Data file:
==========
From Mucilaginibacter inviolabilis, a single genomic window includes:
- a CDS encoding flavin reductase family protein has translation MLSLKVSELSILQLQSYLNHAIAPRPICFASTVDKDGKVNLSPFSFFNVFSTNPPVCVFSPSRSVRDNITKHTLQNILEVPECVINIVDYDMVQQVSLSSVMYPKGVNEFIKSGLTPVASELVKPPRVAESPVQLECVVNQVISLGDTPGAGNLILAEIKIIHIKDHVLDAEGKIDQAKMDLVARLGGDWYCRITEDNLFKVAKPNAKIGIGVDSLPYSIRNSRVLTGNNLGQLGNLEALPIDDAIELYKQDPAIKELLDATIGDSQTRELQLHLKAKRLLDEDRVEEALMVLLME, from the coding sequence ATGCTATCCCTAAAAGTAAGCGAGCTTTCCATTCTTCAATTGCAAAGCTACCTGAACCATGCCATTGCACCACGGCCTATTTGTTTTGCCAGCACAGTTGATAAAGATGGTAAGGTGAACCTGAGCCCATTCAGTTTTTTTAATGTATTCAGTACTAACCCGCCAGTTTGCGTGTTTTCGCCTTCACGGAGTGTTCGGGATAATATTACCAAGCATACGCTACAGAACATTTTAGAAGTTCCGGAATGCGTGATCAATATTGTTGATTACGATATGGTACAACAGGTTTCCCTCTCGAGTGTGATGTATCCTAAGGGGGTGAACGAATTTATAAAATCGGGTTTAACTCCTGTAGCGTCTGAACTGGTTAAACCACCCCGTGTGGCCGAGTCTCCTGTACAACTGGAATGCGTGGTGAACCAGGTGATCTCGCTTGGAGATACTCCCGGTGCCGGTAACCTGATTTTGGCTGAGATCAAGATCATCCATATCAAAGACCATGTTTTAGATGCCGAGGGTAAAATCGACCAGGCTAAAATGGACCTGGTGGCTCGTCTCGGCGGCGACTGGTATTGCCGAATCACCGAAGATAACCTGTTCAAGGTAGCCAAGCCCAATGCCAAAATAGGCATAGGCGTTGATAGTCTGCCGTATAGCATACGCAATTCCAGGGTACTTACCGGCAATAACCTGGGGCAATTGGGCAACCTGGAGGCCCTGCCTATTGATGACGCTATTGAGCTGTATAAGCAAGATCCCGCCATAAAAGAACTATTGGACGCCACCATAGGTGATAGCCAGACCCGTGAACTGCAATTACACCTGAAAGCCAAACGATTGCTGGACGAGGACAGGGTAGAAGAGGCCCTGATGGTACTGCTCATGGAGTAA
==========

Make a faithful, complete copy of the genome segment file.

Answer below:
From Mucilaginibacter inviolabilis, a single genomic window includes:
- a CDS encoding flavin reductase family protein has translation MLSLKVSELSILQLQSYLNHAIAPRPICFASTVDKDGKVNLSPFSFFNVFSTNPPVCVFSPSRSVRDNITKHTLQNILEVPECVINIVDYDMVQQVSLSSVMYPKGVNEFIKSGLTPVASELVKPPRVAESPVQLECVVNQVISLGDTPGAGNLILAEIKIIHIKDHVLDAEGKIDQAKMDLVARLGGDWYCRITEDNLFKVAKPNAKIGIGVDSLPYSIRNSRVLTGNNLGQLGNLEALPIDDAIELYKQDPAIKELLDATIGDSQTRELQLHLKAKRLLDEDRVEEALMVLLME, from the coding sequence ATGCTATCCCTAAAAGTAAGCGAGCTTTCCATTCTTCAATTGCAAAGCTACCTGAACCATGCCATTGCACCACGGCCTATTTGTTTTGCCAGCACAGTTGATAAAGATGGTAAGGTGAACCTGAGCCCATTCAGTTTTTTTAATGTATTCAGTACTAACCCGCCAGTTTGCGTGTTTTCGCCTTCACGGAGTGTTCGGGATAATATTACCAAGCATACGCTACAGAACATTTTAGAAGTTCCGGAATGCGTGATCAATATTGTTGATTACGATATGGTACAACAGGTTTCCCTCTCGAGTGTGATGTATCCTAAGGGGGTGAACGAATTTATAAAATCGGGTTTAACTCCTGTAGCGTCTGAACTGGTTAAACCACCCCGTGTGGCCGAGTCTCCTGTACAACTGGAATGCGTGGTGAACCAGGTGATCTCGCTTGGAGATACTCCCGGTGCCGGTAACCTGATTTTGGCTGAGATCAAGATCATCCATATCAAAGACCATGTTTTAGATGCCGAGGGTAAAATCGACCAGGCTAAAATGGACCTGGTGGCTCGTCTCGGCGGCGACTGGTATTGCCGAATCACCGAAGATAACCTGTTCAAGGTAGCCAAGCCCAATGCCAAAATAGGCATAGGCGTTGATAGTCTGCCGTATAGCATACGCAATTCCAGGGTACTTACCGGCAATAACCTGGGGCAATTGGGCAACCTGGAGGCCCTGCCTATTGATGACGCTATTGAGCTGTATAAGCAAGATCCCGCCATAAAAGAACTATTGGACGCCACCATAGGTGATAGCCAGACCCGTGAACTGCAATTACACCTGAAAGCCAAACGATTGCTGGACGAGGACAGGGTAGAAGAGGCCCTGATGGTACTGCTCATGGAGTAA